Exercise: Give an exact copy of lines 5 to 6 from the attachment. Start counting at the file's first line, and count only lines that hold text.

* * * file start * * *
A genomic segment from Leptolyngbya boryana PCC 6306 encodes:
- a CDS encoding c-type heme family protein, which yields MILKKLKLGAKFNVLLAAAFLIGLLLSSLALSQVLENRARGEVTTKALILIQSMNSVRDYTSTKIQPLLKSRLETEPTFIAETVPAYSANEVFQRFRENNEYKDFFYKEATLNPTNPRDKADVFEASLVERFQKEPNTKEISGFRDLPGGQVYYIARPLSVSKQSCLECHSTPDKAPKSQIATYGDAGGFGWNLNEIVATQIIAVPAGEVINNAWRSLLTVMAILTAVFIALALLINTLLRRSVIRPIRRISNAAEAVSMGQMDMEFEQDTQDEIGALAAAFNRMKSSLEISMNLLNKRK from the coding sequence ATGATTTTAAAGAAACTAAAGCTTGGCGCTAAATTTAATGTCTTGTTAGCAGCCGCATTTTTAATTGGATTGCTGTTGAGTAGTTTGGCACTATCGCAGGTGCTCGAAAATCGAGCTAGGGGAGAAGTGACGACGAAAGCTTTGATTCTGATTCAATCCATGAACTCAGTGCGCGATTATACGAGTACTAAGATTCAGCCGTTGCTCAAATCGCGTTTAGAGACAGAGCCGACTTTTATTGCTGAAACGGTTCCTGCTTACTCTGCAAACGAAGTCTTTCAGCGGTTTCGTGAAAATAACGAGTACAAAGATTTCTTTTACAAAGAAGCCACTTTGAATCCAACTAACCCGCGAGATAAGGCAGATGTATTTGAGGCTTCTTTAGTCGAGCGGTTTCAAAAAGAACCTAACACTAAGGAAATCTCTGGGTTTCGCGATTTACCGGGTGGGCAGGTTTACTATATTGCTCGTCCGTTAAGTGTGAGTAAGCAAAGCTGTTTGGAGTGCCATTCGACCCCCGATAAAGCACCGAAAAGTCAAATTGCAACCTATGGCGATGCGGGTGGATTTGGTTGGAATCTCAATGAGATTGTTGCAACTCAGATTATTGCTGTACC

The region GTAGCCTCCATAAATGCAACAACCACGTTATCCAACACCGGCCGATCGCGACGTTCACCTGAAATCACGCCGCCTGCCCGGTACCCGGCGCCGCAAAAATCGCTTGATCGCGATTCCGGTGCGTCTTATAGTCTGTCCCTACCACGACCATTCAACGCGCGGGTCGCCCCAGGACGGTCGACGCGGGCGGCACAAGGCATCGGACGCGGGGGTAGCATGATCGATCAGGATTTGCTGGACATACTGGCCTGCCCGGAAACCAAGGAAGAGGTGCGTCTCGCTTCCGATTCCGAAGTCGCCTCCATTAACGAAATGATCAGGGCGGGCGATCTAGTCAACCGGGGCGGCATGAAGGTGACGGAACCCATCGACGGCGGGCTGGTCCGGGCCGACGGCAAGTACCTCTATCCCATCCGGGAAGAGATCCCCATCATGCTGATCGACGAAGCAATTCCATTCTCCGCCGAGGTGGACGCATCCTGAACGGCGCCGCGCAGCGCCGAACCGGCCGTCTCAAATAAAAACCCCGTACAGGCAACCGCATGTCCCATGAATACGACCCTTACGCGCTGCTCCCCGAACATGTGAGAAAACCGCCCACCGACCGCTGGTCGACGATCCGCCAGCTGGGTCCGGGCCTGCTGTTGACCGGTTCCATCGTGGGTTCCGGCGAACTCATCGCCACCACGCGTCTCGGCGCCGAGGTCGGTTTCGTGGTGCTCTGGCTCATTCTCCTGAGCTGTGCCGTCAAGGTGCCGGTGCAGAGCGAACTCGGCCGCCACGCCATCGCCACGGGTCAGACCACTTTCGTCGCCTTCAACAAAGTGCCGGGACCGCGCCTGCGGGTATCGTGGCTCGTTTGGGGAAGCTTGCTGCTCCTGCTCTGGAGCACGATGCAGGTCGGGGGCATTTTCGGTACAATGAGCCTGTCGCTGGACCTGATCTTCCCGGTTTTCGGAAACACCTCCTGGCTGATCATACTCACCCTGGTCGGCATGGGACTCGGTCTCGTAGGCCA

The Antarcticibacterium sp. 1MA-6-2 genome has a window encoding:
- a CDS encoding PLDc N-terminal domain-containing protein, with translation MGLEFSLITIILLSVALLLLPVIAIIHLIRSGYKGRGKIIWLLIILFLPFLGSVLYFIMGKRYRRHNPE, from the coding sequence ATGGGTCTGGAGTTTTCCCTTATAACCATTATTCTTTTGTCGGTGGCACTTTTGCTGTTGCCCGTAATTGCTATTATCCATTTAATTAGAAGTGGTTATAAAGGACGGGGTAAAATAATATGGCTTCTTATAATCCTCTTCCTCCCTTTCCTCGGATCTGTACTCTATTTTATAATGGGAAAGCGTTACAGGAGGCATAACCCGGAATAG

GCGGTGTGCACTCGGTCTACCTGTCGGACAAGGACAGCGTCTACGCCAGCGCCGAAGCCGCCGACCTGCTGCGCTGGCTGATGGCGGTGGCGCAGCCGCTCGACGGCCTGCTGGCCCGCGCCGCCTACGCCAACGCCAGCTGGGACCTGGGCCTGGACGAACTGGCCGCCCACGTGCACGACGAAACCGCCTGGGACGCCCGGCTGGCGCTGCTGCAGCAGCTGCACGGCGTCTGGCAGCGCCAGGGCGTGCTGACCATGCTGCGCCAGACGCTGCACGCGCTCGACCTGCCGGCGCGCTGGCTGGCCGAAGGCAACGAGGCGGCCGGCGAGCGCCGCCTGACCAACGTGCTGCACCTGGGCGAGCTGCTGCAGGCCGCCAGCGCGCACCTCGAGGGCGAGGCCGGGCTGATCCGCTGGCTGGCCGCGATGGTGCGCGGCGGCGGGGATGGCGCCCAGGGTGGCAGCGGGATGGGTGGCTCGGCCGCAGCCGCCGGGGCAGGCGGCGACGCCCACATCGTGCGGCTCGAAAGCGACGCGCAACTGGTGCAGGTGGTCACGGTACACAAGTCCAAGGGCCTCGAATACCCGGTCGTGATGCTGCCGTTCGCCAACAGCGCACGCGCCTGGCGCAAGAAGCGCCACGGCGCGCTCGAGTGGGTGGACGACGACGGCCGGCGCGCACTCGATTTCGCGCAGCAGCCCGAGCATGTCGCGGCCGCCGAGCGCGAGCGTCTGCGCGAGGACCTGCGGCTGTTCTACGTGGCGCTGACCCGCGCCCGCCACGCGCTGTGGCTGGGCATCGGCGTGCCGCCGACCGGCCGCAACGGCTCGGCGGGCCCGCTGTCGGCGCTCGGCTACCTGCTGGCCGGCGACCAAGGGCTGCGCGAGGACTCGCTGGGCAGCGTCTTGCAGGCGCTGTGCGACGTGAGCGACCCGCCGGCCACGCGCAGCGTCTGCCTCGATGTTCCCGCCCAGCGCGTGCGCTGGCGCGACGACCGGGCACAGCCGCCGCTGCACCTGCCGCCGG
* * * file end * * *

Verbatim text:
- a CDS encoding PLDc N-terminal domain-containing protein, with translation MGLEFSLITIILLSVALLLLPVIAIIHLIRSGYKGRGKIIWLLIILFLPFLGSVLYFIMGKRYRRHNPE, from the coding sequence ATGGGTCTGGAGTTTTCCCTTATAACCATTATTCTTTTGTCGGTGGCACTTTTGCTGTTGCCCGTAATTGCTATTATCCATTTAATTAGAAGTGGTTATAAAGGACGGGGTAAAATAATATGGCTTCTTATAATCCTCTTCCTCCCTTTCCTCGGATCTGTACTCTATTTTATAATGGGAAAGCGTTACAGGAGGCATAACCCGGAATAG

GCGGTGTGCACTCGGTCTACCTGTCGGACAAGGACAGCGTCTACGCCAGCGCCGAAGCCGCCGACCTGCTGCGCTGGCTGATGGCGGTGGCGCAGCCGCTCGACGGCCTGCTGGCCCGCGCCGCCTACGCCAACGCCAGCTGGGACCTGGGCCTGGACGAACTGGCCGCCCACGTGCACGACGAAACCGCCTGGGACGCCCGGCTGGCGCTGCTGCAGCAGCTGCACGGCGTCTGGCAGCGCCAGGGCGTGCTGACCATGCTGCGCCAGACGCTGCACGCGCTCGACCTGCCGGCGCGCTGGCTGGCCGAAGGCAACGAGGCGGCCGGCGAGCGCCGCCTGACCAACGTGCTGCACCTGGGCGAGCTGCTGCAGGCCGCCAGCGCGCACCTCGAGGGCGAGGCCGGGCTGATCCGCTGGCTGGCCGCGATGGTGCGCGGCGGCGGGGATGGCGCCCAGGGTGGCAGCGGGATGGGTGGCTCGGCCGCAGCCGCCGGGGCAGGCGGCGACGCCCACATCGTGCGGCTCGAAAGCGACGCGCAACTGGTGCAGGTGGTCACGGTACACAAGTCCAAGGGCCTCGAATACCCGGTCGTGATGCTGCCGTTCGCCAACAGCGCACGCGCCTGGCGCAAGAAGCGCCACGGCGCGCTCGAGTGGGTGGACGACGACGGCCGGCGCGCACTCGATTTCGCGCAGCAGCCCGAGCATGTCGCGGCCGCCGAGCGCGAGCGTCTGCGCGAGGACCTGCGGCTGTTCTACGTGGCGCTGACCCGCGCCCGCCACGCGCTGTGGCTGGGCATCGGCGTGCCGCCGACCGGCCGCAACGGCTCGGCGGGCCCGCTGTCGGCGCTCGGCTACCTGCTGGCCGGCGACCAAGGGCTGCGCGAGGACTCGCTGGGCAGCGTCTTGCAGGCGCTGTGCGACGTGAGCGACCCGCCGGCCACGCGCAGCGTCTGCCTCGATGTTCCCGCCCAGCGCGTGCGCTGGCGCGACGACCGGGCACAGCCGCCGCTGCACCTGCCGCCGG